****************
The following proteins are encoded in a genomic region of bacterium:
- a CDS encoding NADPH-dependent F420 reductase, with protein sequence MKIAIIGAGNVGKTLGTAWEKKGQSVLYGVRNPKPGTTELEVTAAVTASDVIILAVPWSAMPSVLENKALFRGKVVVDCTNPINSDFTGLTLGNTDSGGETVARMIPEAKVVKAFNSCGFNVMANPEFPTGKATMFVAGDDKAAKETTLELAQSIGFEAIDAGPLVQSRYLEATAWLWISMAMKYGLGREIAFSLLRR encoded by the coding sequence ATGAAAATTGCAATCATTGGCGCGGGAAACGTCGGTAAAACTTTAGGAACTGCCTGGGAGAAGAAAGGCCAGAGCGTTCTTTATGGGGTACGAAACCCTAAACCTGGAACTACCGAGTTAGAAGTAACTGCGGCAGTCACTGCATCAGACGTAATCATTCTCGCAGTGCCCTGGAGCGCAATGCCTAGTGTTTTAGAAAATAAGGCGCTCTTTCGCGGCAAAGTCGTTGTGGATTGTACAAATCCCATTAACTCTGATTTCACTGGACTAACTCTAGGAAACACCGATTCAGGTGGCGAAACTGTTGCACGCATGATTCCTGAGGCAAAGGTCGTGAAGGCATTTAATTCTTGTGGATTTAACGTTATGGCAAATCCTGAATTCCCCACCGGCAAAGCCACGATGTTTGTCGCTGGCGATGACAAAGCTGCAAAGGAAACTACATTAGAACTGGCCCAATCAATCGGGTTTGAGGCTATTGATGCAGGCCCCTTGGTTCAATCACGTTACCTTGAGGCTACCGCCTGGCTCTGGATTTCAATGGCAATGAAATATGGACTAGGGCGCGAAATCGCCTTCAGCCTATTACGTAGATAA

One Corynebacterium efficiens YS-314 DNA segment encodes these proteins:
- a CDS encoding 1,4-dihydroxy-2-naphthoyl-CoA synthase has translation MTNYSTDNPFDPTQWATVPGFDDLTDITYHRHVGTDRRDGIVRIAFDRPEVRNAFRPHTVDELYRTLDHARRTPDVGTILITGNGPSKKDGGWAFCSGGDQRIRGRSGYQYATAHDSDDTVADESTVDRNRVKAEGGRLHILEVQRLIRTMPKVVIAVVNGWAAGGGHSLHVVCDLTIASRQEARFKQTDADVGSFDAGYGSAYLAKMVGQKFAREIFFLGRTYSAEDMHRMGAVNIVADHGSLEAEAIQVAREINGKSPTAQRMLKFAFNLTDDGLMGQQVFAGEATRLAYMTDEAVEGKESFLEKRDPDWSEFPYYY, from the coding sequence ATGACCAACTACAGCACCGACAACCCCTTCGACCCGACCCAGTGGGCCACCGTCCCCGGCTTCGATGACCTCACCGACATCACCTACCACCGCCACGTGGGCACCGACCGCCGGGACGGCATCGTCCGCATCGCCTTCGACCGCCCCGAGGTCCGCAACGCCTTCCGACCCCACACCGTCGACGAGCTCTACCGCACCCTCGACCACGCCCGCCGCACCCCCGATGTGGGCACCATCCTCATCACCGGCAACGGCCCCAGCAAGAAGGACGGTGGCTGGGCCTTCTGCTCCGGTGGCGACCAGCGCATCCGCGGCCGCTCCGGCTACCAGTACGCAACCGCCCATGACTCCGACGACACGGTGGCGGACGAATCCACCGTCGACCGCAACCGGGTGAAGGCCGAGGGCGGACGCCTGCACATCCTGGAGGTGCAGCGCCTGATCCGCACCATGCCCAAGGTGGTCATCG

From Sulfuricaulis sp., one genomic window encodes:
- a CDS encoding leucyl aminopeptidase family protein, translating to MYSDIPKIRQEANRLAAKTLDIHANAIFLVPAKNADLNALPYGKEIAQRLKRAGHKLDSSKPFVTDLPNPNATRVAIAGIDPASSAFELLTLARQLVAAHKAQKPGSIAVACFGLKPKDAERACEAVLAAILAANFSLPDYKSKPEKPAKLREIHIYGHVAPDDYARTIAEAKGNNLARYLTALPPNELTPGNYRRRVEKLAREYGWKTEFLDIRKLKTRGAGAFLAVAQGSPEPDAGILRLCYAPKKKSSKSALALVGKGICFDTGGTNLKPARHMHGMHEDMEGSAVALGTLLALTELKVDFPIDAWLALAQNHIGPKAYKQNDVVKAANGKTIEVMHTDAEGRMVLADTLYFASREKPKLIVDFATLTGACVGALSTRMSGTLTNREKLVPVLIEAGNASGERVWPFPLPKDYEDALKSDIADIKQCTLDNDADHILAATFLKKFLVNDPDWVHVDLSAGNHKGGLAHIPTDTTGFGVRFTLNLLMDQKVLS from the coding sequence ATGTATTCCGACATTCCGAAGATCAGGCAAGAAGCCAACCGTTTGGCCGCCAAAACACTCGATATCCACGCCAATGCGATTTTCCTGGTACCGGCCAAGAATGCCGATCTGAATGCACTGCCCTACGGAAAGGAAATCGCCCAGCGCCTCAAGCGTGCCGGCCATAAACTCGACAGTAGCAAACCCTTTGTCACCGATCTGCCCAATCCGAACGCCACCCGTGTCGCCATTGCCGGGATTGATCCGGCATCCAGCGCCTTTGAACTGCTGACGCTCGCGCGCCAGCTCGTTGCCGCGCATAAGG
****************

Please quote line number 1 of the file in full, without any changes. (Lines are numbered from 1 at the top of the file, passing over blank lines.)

The following proteins are encoded in a genomic region of bacterium: